The networks, which face a spate of renewals, are still relevant and appreciated, he insisted, but, “We all know that general entertainment is not performing as well. … We will continue to invest in them but will see content shift.” Consumers, he said, tend to go for news, sports and socially relevant programming on linear television, “so we will see more unscripted content” that he hopes will generate “water-cooler” interest.
But, “Let’s be clear, the reason we are doing HBO Max is that we know that” things are shifting. He said one bright side of its cable portfolio is that it’s “contained” – meaning the company’s exposure is limited to only two general interest networks.
Stankey and CEO Randall Stephenson said HBO Max is critical to the company’s success going forward. It took a $1.2 billion revenue hit last quarter on investment in the streamer that’s launching in May. CFO John Stephens said that’s largely because it paid for exclusive rights to premium in-house content like Friends. Seinfeld and Big Bang Theory, forgoing the hefty cash it could have taken in by licensing the shows to others.
Execs said AT&T is uniquely positioned to attract and keep HBO Max subscribers given its 170 million direct customer relationships across mobile, pay TV and broadband and thousands of AT&T retail stores nationwide.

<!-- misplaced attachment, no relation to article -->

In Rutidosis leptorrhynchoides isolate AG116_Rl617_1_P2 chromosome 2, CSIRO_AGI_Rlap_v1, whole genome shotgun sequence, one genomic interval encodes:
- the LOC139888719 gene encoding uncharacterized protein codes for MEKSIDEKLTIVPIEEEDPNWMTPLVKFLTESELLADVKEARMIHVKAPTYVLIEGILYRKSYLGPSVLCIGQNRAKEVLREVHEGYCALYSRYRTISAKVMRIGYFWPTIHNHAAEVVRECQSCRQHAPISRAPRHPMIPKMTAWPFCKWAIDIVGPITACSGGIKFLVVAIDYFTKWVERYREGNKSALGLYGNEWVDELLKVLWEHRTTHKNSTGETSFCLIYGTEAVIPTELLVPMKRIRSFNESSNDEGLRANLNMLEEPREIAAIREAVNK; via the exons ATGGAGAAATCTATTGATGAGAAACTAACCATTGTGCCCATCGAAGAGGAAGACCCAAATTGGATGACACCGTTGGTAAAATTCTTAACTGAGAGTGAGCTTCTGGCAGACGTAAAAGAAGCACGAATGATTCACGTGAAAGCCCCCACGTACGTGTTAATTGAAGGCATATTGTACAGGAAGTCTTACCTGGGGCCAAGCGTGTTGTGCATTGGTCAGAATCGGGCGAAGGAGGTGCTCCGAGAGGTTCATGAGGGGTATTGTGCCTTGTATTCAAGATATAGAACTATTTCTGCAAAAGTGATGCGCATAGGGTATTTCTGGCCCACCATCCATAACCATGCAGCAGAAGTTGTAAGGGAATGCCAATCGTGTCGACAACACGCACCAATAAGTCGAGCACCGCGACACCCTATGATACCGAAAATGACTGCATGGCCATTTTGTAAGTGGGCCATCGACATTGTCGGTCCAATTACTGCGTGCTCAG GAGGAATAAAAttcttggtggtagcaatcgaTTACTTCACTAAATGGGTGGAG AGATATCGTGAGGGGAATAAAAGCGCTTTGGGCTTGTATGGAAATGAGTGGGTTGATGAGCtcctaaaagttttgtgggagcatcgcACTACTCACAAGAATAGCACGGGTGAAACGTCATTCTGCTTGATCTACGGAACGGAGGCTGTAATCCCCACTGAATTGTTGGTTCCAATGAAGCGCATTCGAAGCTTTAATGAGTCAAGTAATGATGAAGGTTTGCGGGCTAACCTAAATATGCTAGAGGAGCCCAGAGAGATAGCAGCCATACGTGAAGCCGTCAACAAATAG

The broad rollout of 5G in the second half of the year will spur upgrades in phones and devices, which have been at an all-time low. The timing is good, execs said, as customers who buy or upgrade phones will be able to bundle the streaming service.
WarnerMedia is in active discussions with digital platforms – leveraging its 30 million-plus HBO subscribers in talks. “We are making progress and will have distribution deals to announce prior to launch, Stankey said.
“Our more than 10 million [HBO] subscribers on AT&T will get the service immediately at launch so we will get off to a fast start.”
Excluding the $1.2 billion in foregone licensing revenues, AT&T said WarnerMedia revenues grew 10% in the fourth quarter Revenue growth at Turner and HBO helped offset lower Warner Bros. revenues from tough comparison to a strong 2018 fourth-quarter film slate.
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